Jobs are Melting into Fluid Work

September 29, 2020

The COVID crisis has revealed how remarkably workers apply “hidden” capabilities their organizations never used before, shifting quickly to their most pivotal contributions.*  What may be less obvious is how this has accelerated melting traditional jobs into fluid work.  The phrase “fluid work” captures how work has melted, released from the confines of a regular full-time job, just like water released from melted ice.  This reveals important patterns behind today’s celebrations: The crisis has shown that work and workers are more “fluid” and work won’t just refreeze into the old shape when the crisis abates.

Today’s Novelty:  Agile Workers Respond to the Crisis

There are justifiable celebrations about how quickly workers have adjusted to the realities of the crisis. The most prominent examples involve knowledge workers adjusting to remote work, but an even more interesting pattern can be seen among workers in manufacturing, retail and other on-site venues.

Ravin Jesuthasan, Tracy Malcolm and Susan Cantrell noted in Harvard Business Review that “Employees in apparel companies like Brooks Brothers and New Balance are now producing surgical masks and gowns, while Tesla, Ford, and General Motors have retooled their factories to produce ventilators from car parts after idling their automotive plants. … Bank of America is temporarily converting more than 3,000 employees from across their bank into positions intended to field an onslaught of calls.”

Deere & Co., the farm and construction equipment maker in Iowa, pivoted to making at least 225,000 face shields.  Maine-based company Flowfold, which ordinarily makes outdoor gear pivoted to producing face shields, which required new workflows, materials, and training, as well as getting product design ideas directly from frontline health care workers. A custom outdoor furniture cushion maker in North Texas transformed in less than a month to make over 1,000 gowns and 700 face shields per day, as a way to retain employees, who pivoted their sewing abilities to the new products.

General Motors (GM), JR Automation (A Hitachi Group Company) and Esys Automation created immediate capacity to manufacture face masks. The GM/Hitachi team designed an end-to-end production line, sourced and repurposed supplies, and transformed a GM cleanroom into a mask factory in only six days. Employees volunteered to transition from making automobiles to making masks, with GM filling 13 shifts (315 people) in less than two hours. “I sent out one email to the entire Southeast Michigan group of GM employees and everybody responded,” says Sean O’Sullivan, employee volunteer engagement officer, GM Corporate Giving. “A lot of our employees were looking to respond to COVID-19 in a positive way.”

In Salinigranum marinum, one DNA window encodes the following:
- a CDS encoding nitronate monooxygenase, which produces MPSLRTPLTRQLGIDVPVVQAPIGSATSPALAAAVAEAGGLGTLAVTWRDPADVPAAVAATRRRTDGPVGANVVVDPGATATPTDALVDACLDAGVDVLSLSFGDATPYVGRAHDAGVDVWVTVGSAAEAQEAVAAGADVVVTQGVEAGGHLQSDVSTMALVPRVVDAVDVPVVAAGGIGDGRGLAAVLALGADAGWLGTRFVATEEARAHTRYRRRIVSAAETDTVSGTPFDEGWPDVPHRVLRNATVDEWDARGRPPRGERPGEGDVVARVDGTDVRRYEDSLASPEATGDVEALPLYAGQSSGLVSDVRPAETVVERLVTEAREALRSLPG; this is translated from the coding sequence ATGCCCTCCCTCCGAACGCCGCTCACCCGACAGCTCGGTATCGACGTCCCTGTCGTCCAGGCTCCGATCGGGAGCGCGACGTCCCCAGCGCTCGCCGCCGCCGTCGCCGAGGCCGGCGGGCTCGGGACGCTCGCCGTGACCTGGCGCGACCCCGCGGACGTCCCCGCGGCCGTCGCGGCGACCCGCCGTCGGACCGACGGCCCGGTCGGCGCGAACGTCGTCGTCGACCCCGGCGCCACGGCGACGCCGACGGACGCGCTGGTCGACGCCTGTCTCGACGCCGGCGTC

Some organizations gained agility by tapping new sources of workers.  Stan Jewell, president and CEO of Renfro, Corp. a sock making company, pivoted to making one million face masks per week. “The hard part” was finding 550 temporary workers to assemble and package the masks in seven locations.  He solved it by attracting 16-20 year-olds not yet even in the labor market.  “What we really learned is that we’re much more agile than we thought …  How do we use those skill sets that we just figured out that we’re really good at and apply them in new ways?”

This newfound work agility also melts organization boundaries, as work and workers flow between organizations.  The Kroger supermarket company is temporarily borrowing furloughed employees for 30 days from Sysco corporation, a wholesale food distributor.  Iowa State University’s Center for Industrial Research and Service (CIRAS) program enabled two companies located 200 miles apart (Dimensional Group in Mason City, and Angstrom Precision Molding Inc. in Ottumwa) to collaborate in making 100,000 face shields per week.  Winnebago joined a coalition of manufacturers coordinated by a 3-D printer company to print visor parts for clear acrylic face masks.

Just as jobs are melting into more fluid tasks, job-holding workers are melting into more fluid skills and capabilities.

As a recent Harvard Business Review article  describes: “The Covid-19 crisis has forced businesses in industries previously impervious to remote working to reengineer their work processes and bolster their technology support systems, which have been the traditional barriers to alternative work arrangements.”  Job-sharing, better called work sharing, “with a dose of Federal aid” is touted by economists and both US Republican and Democratic policy makers as a way to avoid layoffs.  It uses State unemployment insurance to subsidize workers’ wages, so that they are kept on the payroll with reduced hours, instead of laid off.  All of the former full-time job holders share fewer jobs by working part-time.  That gives the workers flexibility to take time off if they are ill or to care for family members.  Yet it preserves their relationship with their company, so they are available when conditions improve.  The company has lower payroll costs. Detroit enrolled 1,700 of the city’s 9,000-member work force in such a work sharing program.

These justifiably celebrated and exciting examples reveal an important pattern where work that was previously held in stable jobs is now “melting” to something more fluid.  Workers, previously conceived as job holders are melting into more fluid talent ready to shift skills, apply non-job skills or move across boundaries between organizations.